The Austin Fire Department was on the scene of a four-alarm fire at a northeast Austin apartment complex Monday, and it could be described as nothing short of chaotic.
In a blaze that took more than 100 firefighters and more than three hours to get under control, 12 people were injured trying to escape.
"Lady came out on her balcony with her infant and tossed her baby off the balcony trying to get it out, because the fire was moving so fast in there," Austin Firefighter Steve Gibbon said. "One of the fastest fires I've seen."
Gibbon was one of the first on scene.
"We had to put off fire attack because people started jumping off of balconies," Gibbon said.
Four people, including a pregnant woman were injured, after jumping off their balconies to escape the flames. Two suffered minor burns and two others suffered from smoke inhalation.
One little girl suffered from heat exhaustion, and one firefighter injured his elbow.
The fire was first reported as a three-alarm fire, but was later upgraded to a four-alarm fire. Plumes of smoke could be seen from downtown Austin.
"This is one of those fires where you expect the worst, because of the amount of the fire and how fast it was moving," Gibbon said.
They expected the worst, but thanks to their efforts, no one was seriously injured.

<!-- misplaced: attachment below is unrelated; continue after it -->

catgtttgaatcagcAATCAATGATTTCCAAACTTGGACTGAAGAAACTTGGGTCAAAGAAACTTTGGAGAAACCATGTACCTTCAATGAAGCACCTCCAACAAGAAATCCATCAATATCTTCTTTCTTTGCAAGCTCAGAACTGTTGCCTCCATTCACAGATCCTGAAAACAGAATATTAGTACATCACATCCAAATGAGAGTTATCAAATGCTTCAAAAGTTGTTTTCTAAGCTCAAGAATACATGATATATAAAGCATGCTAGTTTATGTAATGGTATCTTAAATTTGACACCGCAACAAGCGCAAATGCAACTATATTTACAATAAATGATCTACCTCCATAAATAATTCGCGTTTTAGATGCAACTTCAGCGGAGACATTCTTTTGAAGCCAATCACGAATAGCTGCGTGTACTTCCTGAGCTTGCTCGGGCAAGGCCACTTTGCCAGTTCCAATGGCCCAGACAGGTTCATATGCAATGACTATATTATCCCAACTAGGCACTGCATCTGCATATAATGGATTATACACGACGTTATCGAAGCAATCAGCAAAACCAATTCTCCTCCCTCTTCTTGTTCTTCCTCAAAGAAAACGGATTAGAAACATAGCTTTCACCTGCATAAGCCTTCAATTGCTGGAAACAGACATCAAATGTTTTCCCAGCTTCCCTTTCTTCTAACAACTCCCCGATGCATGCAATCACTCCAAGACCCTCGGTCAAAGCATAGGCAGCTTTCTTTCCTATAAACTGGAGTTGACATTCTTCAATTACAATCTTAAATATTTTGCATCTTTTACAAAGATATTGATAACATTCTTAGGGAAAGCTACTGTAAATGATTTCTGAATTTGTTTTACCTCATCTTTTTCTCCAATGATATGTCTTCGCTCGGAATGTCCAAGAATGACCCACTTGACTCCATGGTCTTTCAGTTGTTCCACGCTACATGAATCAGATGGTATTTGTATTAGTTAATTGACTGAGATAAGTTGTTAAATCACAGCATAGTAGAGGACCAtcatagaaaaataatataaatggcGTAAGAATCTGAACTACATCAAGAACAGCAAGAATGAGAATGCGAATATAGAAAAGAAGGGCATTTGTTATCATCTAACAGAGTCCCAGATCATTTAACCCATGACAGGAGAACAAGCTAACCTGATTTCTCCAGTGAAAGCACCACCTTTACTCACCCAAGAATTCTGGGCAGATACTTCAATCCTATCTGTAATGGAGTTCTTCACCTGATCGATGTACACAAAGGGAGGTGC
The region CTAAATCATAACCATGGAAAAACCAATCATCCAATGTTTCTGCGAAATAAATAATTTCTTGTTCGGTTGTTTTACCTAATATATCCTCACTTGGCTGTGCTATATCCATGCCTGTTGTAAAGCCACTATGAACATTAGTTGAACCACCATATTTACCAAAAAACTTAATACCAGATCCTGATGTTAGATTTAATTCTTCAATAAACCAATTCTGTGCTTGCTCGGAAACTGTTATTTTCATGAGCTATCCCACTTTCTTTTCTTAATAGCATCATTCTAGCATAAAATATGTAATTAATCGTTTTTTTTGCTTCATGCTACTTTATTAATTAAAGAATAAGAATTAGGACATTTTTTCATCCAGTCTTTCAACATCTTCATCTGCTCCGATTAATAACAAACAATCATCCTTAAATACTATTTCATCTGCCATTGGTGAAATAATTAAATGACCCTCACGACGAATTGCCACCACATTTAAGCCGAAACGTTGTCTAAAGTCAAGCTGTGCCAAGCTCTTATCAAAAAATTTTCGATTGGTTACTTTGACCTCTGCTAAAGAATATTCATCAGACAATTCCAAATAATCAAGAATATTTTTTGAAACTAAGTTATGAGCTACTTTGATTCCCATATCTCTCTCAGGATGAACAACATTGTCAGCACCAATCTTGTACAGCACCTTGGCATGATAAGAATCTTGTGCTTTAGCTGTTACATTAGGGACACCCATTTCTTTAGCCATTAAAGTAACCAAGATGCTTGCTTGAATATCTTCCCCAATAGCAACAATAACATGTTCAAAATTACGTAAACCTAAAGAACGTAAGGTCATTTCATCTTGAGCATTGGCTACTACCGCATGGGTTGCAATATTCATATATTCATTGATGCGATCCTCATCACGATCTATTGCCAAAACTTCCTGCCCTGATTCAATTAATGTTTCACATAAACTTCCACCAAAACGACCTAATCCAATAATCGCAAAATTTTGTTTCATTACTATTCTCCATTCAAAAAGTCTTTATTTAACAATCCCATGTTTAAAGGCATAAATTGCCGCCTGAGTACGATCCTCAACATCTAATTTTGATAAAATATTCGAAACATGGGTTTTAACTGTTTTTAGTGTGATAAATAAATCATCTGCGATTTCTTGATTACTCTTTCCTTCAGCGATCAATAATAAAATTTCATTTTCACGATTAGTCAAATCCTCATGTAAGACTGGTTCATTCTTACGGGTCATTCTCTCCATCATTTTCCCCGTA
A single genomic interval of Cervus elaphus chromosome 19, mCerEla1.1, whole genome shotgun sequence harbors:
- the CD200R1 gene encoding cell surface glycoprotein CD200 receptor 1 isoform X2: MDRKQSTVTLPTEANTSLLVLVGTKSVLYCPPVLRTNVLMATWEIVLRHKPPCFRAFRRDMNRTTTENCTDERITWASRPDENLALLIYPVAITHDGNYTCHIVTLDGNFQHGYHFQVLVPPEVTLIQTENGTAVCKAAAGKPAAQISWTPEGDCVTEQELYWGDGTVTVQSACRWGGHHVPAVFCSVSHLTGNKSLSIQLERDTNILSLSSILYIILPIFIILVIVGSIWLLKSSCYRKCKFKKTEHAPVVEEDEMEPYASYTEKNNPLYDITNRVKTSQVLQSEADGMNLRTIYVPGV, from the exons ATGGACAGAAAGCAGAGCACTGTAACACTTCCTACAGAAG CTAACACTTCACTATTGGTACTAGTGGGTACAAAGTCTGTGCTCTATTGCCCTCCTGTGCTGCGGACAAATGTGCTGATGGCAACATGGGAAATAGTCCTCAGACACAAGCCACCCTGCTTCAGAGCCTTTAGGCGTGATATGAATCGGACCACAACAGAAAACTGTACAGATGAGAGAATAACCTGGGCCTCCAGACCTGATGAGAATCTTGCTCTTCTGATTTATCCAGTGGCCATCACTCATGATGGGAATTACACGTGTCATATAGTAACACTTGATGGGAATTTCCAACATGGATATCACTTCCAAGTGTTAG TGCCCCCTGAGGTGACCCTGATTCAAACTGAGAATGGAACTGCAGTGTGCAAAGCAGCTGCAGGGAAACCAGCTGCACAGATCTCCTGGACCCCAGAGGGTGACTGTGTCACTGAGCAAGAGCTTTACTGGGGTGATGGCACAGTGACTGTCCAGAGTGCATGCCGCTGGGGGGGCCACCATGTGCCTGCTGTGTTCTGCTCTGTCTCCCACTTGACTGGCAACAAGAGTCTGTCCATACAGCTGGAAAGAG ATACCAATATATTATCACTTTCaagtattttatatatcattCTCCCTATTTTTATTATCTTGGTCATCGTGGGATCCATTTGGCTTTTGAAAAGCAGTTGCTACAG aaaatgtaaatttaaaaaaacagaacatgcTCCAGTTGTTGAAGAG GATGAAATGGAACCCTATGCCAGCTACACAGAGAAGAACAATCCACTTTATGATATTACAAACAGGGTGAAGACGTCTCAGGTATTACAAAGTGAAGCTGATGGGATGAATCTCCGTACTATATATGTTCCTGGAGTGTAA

The apartment complex was 100 percent occupied. Roughly 24 of the 86 apartments were destroyed or damaged.
Those who were evacuated stuffed whatever belongings they had time to save into their bags and cars.
One young resident found out about the fire while she was still at school, and described what she saw when she got home.
"I saw all of the clothes, people with their clothes, people crying," Kenia Rodriguez said. "It's really sad, because everybody knows everybody around here, you know."
People displaced by the Regency Apartment Complex fire were taken by bus to Reagan High School, where a reunification center was set up to get the families back together.
The fire was at 7020 Grand Canyon Drive, with cross streets of Westheimer Drive and East St. Johns Avenue. The complex is in the general area of Interstate 35 and U.S. 290 East.
Authorities have not yet confirmed what started the fire.